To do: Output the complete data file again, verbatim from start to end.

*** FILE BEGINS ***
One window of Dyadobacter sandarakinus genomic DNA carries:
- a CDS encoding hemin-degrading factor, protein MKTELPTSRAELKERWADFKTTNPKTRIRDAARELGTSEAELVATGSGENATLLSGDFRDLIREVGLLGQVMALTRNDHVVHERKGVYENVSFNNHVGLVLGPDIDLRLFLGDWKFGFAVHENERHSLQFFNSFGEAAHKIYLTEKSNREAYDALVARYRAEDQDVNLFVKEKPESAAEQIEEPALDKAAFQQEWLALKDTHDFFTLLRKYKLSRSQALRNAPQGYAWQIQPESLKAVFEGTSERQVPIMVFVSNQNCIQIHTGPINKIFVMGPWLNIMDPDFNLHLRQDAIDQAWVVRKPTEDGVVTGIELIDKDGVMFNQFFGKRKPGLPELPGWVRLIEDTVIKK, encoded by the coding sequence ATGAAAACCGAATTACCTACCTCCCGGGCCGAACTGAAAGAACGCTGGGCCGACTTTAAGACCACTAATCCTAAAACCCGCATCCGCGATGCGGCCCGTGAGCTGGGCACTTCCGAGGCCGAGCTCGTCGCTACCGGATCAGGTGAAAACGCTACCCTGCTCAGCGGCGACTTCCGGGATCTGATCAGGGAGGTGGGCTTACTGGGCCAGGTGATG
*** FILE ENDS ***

One window of Dyadobacter sandarakinus genomic DNA carries:
- a CDS encoding hemin-degrading factor, protein MKTELPTSRAELKERWADFKTTNPKTRIRDAARELGTSEAELVATGSGENATLLSGDFRDLIREVGLLGQVMALTRNDHVVHERKGVYENVSFNNHVGLVLGPDIDLRLFLGDWKFGFAVHENERHSLQFFNSFGEAAHKIYLTEKSNREAYDALVARYRAEDQDVNLFVKEKPESAAEQIEEPALDKAAFQQEWLALKDTHDFFTLLRKYKLSRSQALRNAPQGYAWQIQPESLKAVFEGTSERQVPIMVFVSNQNCIQIHTGPINKIFVMGPWLNIMDPDFNLHLRQDAIDQAWVVRKPTEDGVVTGIELIDKDGVMFNQFFGKRKPGLPELPGWVRLIEDTVIKK, encoded by the coding sequence ATGAAAACCGAATTACCTACCTCCCGGGCCGAACTGAAAGAACGCTGGGCCGACTTTAAGACCACTAATCCTAAAACCCGCATCCGCGATGCGGCCCGTGAGCTGGGCACTTCCGAGGCCGAGCTCGTCGCTACCGGATCAGGTGAAAACGCTACCCTGCTCAGCGGCGACTTCCGGGATCTGATCAGGGAGGTGGGCTTACTGGGCCAGGTGATG